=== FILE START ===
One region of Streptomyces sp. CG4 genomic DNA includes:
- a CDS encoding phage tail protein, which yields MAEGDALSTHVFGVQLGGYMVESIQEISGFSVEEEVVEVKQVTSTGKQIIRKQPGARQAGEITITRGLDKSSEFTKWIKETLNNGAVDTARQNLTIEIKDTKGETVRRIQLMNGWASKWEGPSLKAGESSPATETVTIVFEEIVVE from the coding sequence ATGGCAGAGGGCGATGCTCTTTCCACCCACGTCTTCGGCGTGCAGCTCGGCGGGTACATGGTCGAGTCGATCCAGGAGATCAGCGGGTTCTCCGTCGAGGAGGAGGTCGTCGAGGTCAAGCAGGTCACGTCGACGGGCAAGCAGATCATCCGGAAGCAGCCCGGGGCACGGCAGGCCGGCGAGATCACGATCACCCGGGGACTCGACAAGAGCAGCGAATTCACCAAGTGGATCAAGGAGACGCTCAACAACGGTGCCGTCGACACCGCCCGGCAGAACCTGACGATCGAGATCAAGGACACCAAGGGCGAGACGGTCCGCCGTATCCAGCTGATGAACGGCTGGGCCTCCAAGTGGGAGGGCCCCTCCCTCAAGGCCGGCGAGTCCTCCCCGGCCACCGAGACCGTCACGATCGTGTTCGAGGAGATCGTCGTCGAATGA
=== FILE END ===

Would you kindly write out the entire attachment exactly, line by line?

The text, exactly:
One region of Streptomyces sp. CG4 genomic DNA includes:
- a CDS encoding phage tail protein, which yields MAEGDALSTHVFGVQLGGYMVESIQEISGFSVEEEVVEVKQVTSTGKQIIRKQPGARQAGEITITRGLDKSSEFTKWIKETLNNGAVDTARQNLTIEIKDTKGETVRRIQLMNGWASKWEGPSLKAGESSPATETVTIVFEEIVVE from the coding sequence ATGGCAGAGGGCGATGCTCTTTCCACCCACGTCTTCGGCGTGCAGCTCGGCGGGTACATGGTCGAGTCGATCCAGGAGATCAGCGGGTTCTCCGTCGAGGAGGAGGTCGTCGAGGTCAAGCAGGTCACGTCGACGGGCAAGCAGATCATCCGGAAGCAGCCCGGGGCACGGCAGGCCGGCGAGATCACGATCACCCGGGGACTCGACAAGAGCAGCGAATTCACCAAGTGGATCAAGGAGACGCTCAACAACGGTGCCGTCGACACCGCCCGGCAGAACCTGACGATCGAGATCAAGGACACCAAGGGCGAGACGGTCCGCCGTATCCAGCTGATGAACGGCTGGGCCTCCAAGTGGGAGGGCCCCTCCCTCAAGGCCGGCGAGTCCTCCCCGGCCACCGAGACCGTCACGATCGTGTTCGAGGAGATCGTCGTCGAATGA